Can Delivery and Service Robots Save Retail?

Robotics Business Review

Smart robots are taking on a widening range of tasks, creating opportunities for retailers to improve productivity and enhance the customer experience. Delivery and service robots (and drones) are designed to work autonomously in warehouses, store backrooms, and even in store aisles, handling things formerly done by humans.

This combination of next-generation inventory tracking, warehouse automation, and robotics helps to make supply chain management and e-commerce order fulfillment more effective. Retailers can thus increase their efficiency, productivity — and ultimately — profitability.

For example, at Amazon’s 1 million-square-foot distribution center, Kiva robots transport inventory stored in shelves inside large racks throughout the warehouse. These service robots can carry payloads up to 750 pounds as they maneuver throughout the warehouse.

This fulfillment process is a highly organized and synchronized marvel of technology. As retailers’ orders are received, goods are moved from shelving to bins, and then from bins into boxes (the size of which is suggested by artificial intelligence).

Inventory is transported to stationary workers at various staging points in the warehouse. Human workers then place items into the boxes, and service robots deliver the boxes and shelving to the proper destinations and then directly to waiting delivery vehicles.

According to TechCrunch, Amazon accounts for 49.1% of online retail spending and 5% of all retail spending in the U.S., so the “Amazon effect” of other companies following its example is substantial.

At the same time, finding expert staffers is still a hurdle to service robotics adoption, even as Amazon hires fewer seasonal workers.

Walmart expands service robots use

Another example is Walmart, which has expanded its robot program to 50 stores across the country. Its inventory robots, from Bossa Nova Robotics, move around at a leisurely 2-3 miles per hour three times a day.

The robots roam the aisles scanning for incorrect prices, out-of-stock inventory, and wrong or missing labels. They notify employees of the status of inventory levels, errors, and pending out-of-stock issues.

Failure to keep items in stock costs retailers $634 billion annually, reported IHL Group. Providers of service robots such as Bossa Nova and Fellow Robots aim to remedy that.

Walmart staffers have found that Bossa Nova’s robots can help identify items that need to be expedited for delivery by trucks to retailers.

The systems can identify stock reorder and replenishment issues faster than precious methods. Walmart is also working with Alert Innovation’s Alphabot, which picks grocery orders. It is testing them at a store in New Hampshire.

These service robots are often more efficient than employees performing similar tasks, according to the retailer. They free up workers so they can spend more time interacting with customers.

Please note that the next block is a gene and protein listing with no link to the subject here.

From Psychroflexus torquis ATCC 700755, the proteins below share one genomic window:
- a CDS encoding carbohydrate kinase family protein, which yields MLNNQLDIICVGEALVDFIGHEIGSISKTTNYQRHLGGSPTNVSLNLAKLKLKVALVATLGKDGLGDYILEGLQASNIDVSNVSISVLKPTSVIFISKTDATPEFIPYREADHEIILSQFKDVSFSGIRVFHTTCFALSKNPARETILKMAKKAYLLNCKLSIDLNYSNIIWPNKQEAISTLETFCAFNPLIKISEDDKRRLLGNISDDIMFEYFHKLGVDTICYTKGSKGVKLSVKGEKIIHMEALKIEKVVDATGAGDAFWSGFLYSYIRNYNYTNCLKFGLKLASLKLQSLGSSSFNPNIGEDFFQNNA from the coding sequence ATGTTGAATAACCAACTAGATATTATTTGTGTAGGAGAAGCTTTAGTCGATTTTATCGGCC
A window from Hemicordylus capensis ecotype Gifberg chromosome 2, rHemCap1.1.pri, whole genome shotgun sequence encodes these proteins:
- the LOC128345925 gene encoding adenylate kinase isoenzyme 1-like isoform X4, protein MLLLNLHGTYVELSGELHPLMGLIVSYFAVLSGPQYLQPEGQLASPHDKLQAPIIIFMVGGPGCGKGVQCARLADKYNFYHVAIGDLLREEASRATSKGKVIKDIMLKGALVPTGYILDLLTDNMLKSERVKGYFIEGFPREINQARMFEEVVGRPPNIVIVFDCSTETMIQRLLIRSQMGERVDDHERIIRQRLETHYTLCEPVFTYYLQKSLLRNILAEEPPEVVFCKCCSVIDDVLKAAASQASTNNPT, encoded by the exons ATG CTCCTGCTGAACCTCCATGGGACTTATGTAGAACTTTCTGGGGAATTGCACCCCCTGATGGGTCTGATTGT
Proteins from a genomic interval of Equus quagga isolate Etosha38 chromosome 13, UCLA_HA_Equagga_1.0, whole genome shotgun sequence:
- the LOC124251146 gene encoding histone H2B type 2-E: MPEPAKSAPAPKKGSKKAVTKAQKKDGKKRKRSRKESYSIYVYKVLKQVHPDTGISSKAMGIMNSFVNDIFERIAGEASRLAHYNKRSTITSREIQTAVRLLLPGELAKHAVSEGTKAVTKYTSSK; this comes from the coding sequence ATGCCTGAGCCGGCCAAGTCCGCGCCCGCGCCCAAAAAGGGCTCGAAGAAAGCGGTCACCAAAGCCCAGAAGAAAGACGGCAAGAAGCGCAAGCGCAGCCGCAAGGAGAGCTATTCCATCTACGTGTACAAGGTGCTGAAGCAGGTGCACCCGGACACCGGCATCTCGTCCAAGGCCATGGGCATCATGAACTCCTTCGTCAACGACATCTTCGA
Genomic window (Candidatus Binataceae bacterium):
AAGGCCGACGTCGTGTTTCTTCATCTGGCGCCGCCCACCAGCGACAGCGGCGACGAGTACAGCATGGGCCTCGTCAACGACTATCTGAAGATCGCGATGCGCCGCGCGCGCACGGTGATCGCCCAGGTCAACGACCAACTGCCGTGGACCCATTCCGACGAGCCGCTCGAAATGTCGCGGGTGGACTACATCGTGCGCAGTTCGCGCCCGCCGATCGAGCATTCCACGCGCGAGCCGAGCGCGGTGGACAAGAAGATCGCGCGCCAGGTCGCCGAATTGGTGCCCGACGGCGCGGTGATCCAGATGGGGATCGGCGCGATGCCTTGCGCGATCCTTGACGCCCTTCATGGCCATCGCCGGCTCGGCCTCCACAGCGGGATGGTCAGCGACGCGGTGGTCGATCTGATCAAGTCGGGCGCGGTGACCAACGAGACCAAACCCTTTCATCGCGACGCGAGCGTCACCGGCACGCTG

In fact, the benefits of this process go beyond productivity improvements and can help improve the overall customer experience. As John Crecelius, vice president of innovation at Walmart, noted, “this has largely been about how we improve our performance and improve our service to our customers.”

Walmart has even filed a patent application for a drone that would lead customers to products they’re seeking.

Simbe Robotics works with consumer goods makers

Simbe Robotics’ Tally service robot has also been involved in in-store pilots. In this case, Simbe partnered with Advantage Digital Technologies to scan store shelves three times a day in test stores. As part of this evaluation, Simbe worked with three major global consumer goods manufacturers to identify stock levels and inventory optimization opportunities.

The test included the collection of real-time shelf data, which was then contextualized into actionable information and findings designed to enhance the overall shopper experience. An on-board computer vision system scanned various products on the shelves, and it then analyzed the images.

“Our experience with Tally has demonstrated the ability for this technology to capture data at a granularity and a frequency not previously possible,” said David Cortese, president of Advantage Digital Technologies. “We are extremely impressed with the quality and accuracy of the information Tally yields and the imminent opportunity for our clients to garner deeper insights on store conditions and improve the consumer’s shopping experience.”

“Advantage will continue its collaboration with Simbe in exploring the deployment of Tally at additional retailers,” he added.

Robots in logistics to grow

In addition to retailers, logistics companies such as DHL, FedEx, and UPS have been experimenting with the use of robots and drones to handle and deliver parcels. This desire to move goods quickly and efficiently is a key reason the market estimate for service and delivery robots for logistics exceeded $1 billion in 2016.

For instance, grocer Kroger and autonomous vehicle company Nuro started delivering groceries in Scottsdale, Ariz., this summer.

At the same time, businesses in other industries, such as restaurants, pharmacies, and healthcare organizations, can benefit from autonomous mobile robots in the same ways, improving efficiency and providing better customer service.

Delivery and service robots are poised to better serve – and possibly save – retailers.

Some industry predictions indicate that over three-quarters of future retail deliveries will include elements of autonomous operation. McKinsey estimates that autonomous vehicles will make up 85% of such deliveries by 2025.

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